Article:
April 23, 2018
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‘It may be until spring before we know the full extent of the damage’ of the blizzard

Contributed photo courtesy of York County Coast Star
Contributed photo courtesy of York County Coast Star
Luanne MacDonald, owner of Hurricane Restaurant in Kennebunkport, surveys the flooding at her restaurant caused by the Jan. 4 storm.
By Donna Buttarazzi, York County Coast Star

Luanne MacDonald, owner of Hurricane Restaurant in Kennebunkport, watched during the height of last Thursday’s storm as flood waters rose into her Dock Square business. She was forced to call the fire department when electrical outlets in the kitchen began smoking and sparking.

Fire crews were able to cut power to the restaurant, but ankle deep water flowed through the old building and caused extensive damage.

“It may be until spring before we know the full extent of the damage. We will need a new carpet and maybe hardwood floors,” she said. “Our menus were floating around in the water.”

MacDonald said she lost the hot water heater and brand new A/C units, and possibly the dishwasher.

Last Thursday’s blizzard, dubbed a “bomb cyclone” by meteorologists brought high winds and an astronomical King Tide that caused flooding along the coast. The storm brought near-record high tides to New England. Portland saw its highest tide since the Blizzard of ’78, the tide rising to 13.79 feet above normal, according to National Weather Service senior meteorologist John Cannon.

MacDonald said she has experienced high tides in the past, usually in October with full moons, and aptly, during hurricane season.

“This is the worst winter storm in the 18 years we’ve been at this location,” she said.

The National Weather Service in Gray reported close to a foot of snow in towns across York County with 10.6 inches in Kennebunk, 12 inches in Biddeford and 9.8 inches in Ogunquit, according to meteorologist Eric Schwibs.

Thursday’s noon-time high tide caused significant impact flooding roadways along the coast in Wells and Cape Porpoise, as well as Kennebunkport’s Dock Square. The Mathew J. Lanigan Bridge, which connects Kennebunk’s Lower Village and Dock Square, was closed for a time Thursday afternoon due to the tide.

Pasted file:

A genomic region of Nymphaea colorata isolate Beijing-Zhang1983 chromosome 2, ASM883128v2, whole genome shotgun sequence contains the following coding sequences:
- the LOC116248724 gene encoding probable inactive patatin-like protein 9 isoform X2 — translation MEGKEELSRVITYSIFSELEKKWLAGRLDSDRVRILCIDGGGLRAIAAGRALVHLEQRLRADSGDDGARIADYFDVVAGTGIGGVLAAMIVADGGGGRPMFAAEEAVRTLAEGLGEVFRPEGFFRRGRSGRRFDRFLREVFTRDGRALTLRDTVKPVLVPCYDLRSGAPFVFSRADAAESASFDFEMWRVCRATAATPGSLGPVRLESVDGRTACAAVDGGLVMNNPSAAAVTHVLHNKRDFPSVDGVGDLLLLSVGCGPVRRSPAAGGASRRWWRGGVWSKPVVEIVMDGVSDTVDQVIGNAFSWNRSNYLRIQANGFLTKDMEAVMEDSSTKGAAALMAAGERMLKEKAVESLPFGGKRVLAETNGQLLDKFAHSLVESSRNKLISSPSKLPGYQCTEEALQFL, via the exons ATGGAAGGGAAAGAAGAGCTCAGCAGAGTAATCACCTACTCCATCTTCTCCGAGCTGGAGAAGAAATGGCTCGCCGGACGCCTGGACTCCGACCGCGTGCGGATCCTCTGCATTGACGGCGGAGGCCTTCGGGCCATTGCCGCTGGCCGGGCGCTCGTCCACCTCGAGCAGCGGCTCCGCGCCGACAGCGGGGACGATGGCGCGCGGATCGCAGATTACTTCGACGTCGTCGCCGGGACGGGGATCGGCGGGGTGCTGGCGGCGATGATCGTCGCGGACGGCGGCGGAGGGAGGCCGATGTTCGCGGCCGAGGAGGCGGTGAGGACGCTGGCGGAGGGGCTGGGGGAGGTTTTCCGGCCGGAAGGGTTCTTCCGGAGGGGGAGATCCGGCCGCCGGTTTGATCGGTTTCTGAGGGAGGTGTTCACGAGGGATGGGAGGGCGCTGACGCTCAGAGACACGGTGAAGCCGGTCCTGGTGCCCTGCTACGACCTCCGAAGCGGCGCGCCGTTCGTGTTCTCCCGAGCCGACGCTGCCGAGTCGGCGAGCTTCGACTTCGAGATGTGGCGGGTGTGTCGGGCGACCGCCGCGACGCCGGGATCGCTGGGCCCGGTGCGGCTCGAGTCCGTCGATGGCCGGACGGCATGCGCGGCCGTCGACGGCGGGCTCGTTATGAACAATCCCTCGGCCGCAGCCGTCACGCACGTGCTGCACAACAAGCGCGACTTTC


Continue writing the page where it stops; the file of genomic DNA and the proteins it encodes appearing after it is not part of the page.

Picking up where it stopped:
Several shops along the river in Dock Square were flooded during the storm surge, while others escaped unscathed. The Copper Candle reported on its Facebook page that the flood waters stopped short of causing any damage to the store. Day Trip Jr. was flooded and spent the days after the storm cleaning up, but was open for business again on Sunday.

Kennebunkport officials spent last Friday driving around town assessing the damage. Code Enforcement Officer Werner Gilliam did a quick assessment of properties along the Kennebunk River on Ocean Avenue and said “we didn’t see anything really significant.

“We didn’t see any structural damage, just water damage,” he said. “If someone was available at the business we stopped to check in.”

He said the business owners that he and Assistant Code Enforcement Officer Wayne Mathews touched base with seemed to have a handle on the situation Friday morning.

Gilliam also checked on the dunes at Goose Rocks Beach with an eye toward dune erosion, but found them to be in good shape.

“We found little movement out there. I suspect it was because it was frozen solid. We probably got spared any significant erosion out at the beach due to the recent frigid temperatures,” he said.

If there’s a bright side, Gilliam said it’s fortunate the high tide happened during a snowstorm. If it had been a rain event, the outcome could have been significantly worse.

“I haven’t seen anything like this in 12 years,” Gilliam said. “We’ve seen water in the (Dock Square) parking lot for sure, this is the first time I’ve seen it come up over Ocean Avenue and into the square. The Patriot’s Day storm (2007) was the next closest.”

“This was not a great experience for folks, but if it had been later in the season we may have seen much worse flooding. We were lucky with the speed of the storm, it was just one tide cycle fortunately, and then it moved out,” he said.

Following the storm, temperatures plummeted over the weekend leaving ice and snow covered roads behind, and making snow removal efforts by public works crews nearly futile in some areas. Kennebunk Police officers reported near white out conditions, and severe drifting on Route 99 near the Blueberry Plains Thursday night even after the storm had passed.

Kennebunk Town Manager Mike Pardue said the Public Works Department was down to just one sidewalk plow, and asked for patience from residents as crews worked to clear the roughly 30 miles of sidewalks in town.

Kennebunk Fire Chief Jeff Rowe urged people to remember to shovel out at least two exits from their home, and offer to help any elderly neighbors who might need a hand with removing snow from their exits as well.

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